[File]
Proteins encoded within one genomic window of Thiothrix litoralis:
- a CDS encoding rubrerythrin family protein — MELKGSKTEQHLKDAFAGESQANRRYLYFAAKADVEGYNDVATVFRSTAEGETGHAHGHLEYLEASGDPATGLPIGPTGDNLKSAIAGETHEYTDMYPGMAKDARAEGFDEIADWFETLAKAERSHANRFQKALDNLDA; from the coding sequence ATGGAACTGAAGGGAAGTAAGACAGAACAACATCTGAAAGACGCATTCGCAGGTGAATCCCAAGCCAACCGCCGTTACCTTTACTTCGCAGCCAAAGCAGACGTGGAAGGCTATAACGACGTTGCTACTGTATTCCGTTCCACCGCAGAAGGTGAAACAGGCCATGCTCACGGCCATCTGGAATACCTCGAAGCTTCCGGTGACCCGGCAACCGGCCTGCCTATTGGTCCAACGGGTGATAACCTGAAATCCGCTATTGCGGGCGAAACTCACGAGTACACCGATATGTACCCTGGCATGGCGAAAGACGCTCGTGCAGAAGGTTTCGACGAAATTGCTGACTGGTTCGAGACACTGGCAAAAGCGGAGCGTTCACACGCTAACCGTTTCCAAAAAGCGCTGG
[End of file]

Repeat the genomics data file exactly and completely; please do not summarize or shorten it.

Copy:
Proteins encoded within one genomic window of Thiothrix litoralis:
- a CDS encoding rubrerythrin family protein — MELKGSKTEQHLKDAFAGESQANRRYLYFAAKADVEGYNDVATVFRSTAEGETGHAHGHLEYLEASGDPATGLPIGPTGDNLKSAIAGETHEYTDMYPGMAKDARAEGFDEIADWFETLAKAERSHANRFQKALDNLDA; from the coding sequence ATGGAACTGAAGGGAAGTAAGACAGAACAACATCTGAAAGACGCATTCGCAGGTGAATCCCAAGCCAACCGCCGTTACCTTTACTTCGCAGCCAAAGCAGACGTGGAAGGCTATAACGACGTTGCTACTGTATTCCGTTCCACCGCAGAAGGTGAAACAGGCCATGCTCACGGCCATCTGGAATACCTCGAAGCTTCCGGTGACCCGGCAACCGGCCTGCCTATTGGTCCAACGGGTGATAACCTGAAATCCGCTATTGCGGGCGAAACTCACGAGTACACCGATATGTACCCTGGCATGGCGAAAGACGCTCGTGCAGAAGGTTTCGACGAAATTGCTGACTGGTTCGAGACACTGGCAAAAGCGGAGCGTTCACACGCTAACCGTTTCCAAAAAGCGCTGG